This is part of TPM Cafe Book Club for Jake Rosenfeld’s What Unions No Longer Do.
Rosenfeld’s latest contribution to this here book club is especially timely. For the past few weeks, the liberal commentariat has been having one of its perennial debates over whether the labor movement is dying and, if so, whether we should mourn its passing. This particular iteration of the old back-and-forth was kicked off by Bloomberg View columnist Evan Soltas, who argued that American unions are as good as dead and that’s pretty much okay.
According to Soltas, the primary function of unions is to promote the narrow interests of their dues-paying members and “provide a voice for workers that management can hear.” As a side benefit, unions also sometimes improve workplace productivity and reduce turnover, so everybody wins. It would be a shame if workers lost their voice and productivity took a hit, says Soltas, but there are technocratic fixes to those problems (such as better monetary policy) which can achieve a positive result for all without recourse to fundamentally selfish labor cartels.
Needless to say — because so many others have already said it in the intervening weeks — this line of thinking relies on a historically suspect understanding of how unions operate. The movement is not a monolith, and some unions will always pursue their own self-interest at the expense of all else, but even a cursory glimpse at American history should belies the idea that myopic acquisitiveness is somehow an intrinsic feature of organized labor. In fact, as Rosenfeld notes, so-called “cartels” of self-interested workers have always played an irreplaceable role in the struggle to lift standards for the entire working class.
That’s why there’s no top-down, technocratic fix to the hegemony of the boss: The technocratic class is unlikely to do anything of note for the working poor’s living standards unless they’re forced to. The power of organized labor rests not just in its ability to bargain with individual managers, but in its capacity for disruption on a massive scale. This country’s economy has become more egalitarian and more progressive when the working class has used that power to extract concessions from the elite.
A classic example of massive disruption put to good use would be the General Motors Sit-Down Strike of the mid-to-late 1930s. By attacking the most powerful car manufacturer in the United States, the United Automobile Workers (UAW) sought to transform the whole industry. Their victory was a pivotal moment in the fight to better living standards throughout American manufacturing, and therefore the working class as a whole, but it didn’t come easy: In order to get there, strikers had to occupy a GM plant and hold it against violent attacks from the local police department. When GM finally agreed to bargain with UAW, it was a victory for raw labor power first and foremost.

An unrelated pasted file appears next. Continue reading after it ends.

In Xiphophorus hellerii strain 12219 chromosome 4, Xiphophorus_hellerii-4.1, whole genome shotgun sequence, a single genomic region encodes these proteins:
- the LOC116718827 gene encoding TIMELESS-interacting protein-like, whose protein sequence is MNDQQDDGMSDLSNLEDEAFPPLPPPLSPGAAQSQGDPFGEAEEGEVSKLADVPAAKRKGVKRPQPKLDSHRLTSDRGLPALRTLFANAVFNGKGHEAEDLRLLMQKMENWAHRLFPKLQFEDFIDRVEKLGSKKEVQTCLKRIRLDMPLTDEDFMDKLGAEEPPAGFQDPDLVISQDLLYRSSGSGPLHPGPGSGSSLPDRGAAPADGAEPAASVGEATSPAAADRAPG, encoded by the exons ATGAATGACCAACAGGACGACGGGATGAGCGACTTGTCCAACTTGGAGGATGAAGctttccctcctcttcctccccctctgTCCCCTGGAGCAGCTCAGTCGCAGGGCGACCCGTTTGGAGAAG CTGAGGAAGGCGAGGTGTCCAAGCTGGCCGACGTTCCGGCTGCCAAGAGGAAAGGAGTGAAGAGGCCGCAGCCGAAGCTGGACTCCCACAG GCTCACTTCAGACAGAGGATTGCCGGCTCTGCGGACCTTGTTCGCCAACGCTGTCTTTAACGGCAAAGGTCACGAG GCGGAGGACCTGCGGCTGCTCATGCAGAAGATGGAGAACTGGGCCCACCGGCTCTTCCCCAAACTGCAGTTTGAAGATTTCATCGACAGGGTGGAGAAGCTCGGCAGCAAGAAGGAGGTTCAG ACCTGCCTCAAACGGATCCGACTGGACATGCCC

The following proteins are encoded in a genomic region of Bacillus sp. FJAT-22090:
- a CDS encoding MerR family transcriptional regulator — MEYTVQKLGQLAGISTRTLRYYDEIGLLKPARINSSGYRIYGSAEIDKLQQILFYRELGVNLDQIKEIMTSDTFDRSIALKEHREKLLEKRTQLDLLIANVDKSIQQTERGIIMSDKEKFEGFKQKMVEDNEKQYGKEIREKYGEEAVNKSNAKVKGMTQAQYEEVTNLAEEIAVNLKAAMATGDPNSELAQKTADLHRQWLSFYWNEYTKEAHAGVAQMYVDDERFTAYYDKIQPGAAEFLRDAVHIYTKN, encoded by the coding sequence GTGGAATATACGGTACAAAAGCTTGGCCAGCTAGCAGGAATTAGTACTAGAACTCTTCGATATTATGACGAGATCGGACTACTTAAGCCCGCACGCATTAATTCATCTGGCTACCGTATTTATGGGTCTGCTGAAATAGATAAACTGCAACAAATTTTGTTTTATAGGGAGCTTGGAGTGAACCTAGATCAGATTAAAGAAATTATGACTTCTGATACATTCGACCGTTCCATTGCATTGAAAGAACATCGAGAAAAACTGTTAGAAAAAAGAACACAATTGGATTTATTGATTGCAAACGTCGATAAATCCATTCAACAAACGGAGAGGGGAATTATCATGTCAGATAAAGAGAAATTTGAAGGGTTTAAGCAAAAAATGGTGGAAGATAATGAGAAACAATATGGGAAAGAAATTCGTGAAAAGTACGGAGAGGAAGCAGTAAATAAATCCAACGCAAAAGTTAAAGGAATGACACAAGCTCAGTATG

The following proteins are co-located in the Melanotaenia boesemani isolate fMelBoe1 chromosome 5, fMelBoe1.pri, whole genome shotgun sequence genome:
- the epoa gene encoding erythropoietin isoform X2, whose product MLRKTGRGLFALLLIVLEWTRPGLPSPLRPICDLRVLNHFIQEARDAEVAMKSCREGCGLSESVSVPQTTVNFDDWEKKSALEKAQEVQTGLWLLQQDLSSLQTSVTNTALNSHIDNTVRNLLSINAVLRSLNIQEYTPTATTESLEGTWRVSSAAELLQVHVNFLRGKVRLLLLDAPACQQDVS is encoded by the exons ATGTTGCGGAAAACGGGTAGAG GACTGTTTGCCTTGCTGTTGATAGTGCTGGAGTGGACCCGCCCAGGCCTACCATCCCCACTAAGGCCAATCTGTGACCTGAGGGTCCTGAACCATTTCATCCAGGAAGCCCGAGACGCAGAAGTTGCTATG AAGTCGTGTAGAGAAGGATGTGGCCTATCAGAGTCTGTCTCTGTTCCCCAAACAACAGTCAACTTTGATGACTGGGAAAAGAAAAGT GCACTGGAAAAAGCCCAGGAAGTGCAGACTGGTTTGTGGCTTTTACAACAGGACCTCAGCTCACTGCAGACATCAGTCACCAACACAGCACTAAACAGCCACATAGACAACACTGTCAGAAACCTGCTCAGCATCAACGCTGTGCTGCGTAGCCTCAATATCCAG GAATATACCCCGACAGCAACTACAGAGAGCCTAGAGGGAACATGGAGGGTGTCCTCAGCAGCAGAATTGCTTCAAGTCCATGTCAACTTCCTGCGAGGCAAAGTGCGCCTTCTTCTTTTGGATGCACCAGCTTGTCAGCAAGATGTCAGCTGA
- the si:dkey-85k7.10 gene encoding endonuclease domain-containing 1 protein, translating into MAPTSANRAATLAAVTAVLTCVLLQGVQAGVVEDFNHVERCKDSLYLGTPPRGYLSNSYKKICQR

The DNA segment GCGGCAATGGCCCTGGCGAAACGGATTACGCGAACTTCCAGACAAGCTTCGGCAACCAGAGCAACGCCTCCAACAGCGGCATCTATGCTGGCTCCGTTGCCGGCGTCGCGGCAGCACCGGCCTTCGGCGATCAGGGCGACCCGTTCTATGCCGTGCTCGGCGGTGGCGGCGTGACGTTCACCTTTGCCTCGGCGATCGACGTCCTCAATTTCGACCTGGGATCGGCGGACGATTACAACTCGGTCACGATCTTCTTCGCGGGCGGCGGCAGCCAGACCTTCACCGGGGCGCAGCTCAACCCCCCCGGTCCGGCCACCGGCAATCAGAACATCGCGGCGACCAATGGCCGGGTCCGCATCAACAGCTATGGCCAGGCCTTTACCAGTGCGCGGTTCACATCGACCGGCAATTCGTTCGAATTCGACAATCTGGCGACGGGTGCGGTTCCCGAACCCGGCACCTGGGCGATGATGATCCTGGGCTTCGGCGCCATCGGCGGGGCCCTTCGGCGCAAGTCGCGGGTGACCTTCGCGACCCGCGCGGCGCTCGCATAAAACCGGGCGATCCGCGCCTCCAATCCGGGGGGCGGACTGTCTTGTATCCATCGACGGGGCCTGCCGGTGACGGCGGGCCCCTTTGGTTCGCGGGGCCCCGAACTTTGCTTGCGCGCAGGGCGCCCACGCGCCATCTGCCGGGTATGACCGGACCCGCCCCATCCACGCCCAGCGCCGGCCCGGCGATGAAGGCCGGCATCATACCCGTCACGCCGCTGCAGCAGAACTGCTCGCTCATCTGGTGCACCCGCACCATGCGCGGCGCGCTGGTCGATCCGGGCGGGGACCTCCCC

Not all confrontations between the rich and poor need be that dramatic, but the fact remains that power respects only power. The only way to improve the fortunes of the working class is to demonstrate that it has sufficient capacity to undermine any economic status quo in which it doesn’t get a fair share.
Note that this doesn’t mean organized labor exists to provide a “countervailing force” to capital, which is how Mother Jones’ Kevin Drum characterized its mission in his response to Evan Soltas. There can be no enduring balance or harmony between workers and the boss; history never makes accommodations for that sort of lasting stability, and the only reason we pine for it now is because the post-World War II status quo briefly made the dream of a balance between class interests seem at least semi-plausible. We don’t have the luxury of such illusions now. So long as there is class, there will be class struggle.
The question, then, is what shape that struggle will assume in the future. Soltas and Drum may very well be right in at least one regard: The modern American union is a historically idiosyncratic phenomenon, shaped by legal institutions which emerged only in the mid-20th century. That form of organized labor was never going to last forever, but that doesn’t mean labor will stop organizing once it’s gone. Unions were around long before the passage of the National Labor Relations Act, and they’ll be around long after the post-NLRA labor system has crumbled. What they’ll look like then is anyone’s guess.
Ned Resnikoff is a reporter at msnbc.com, covering issues of class, labor, inequality and climate change.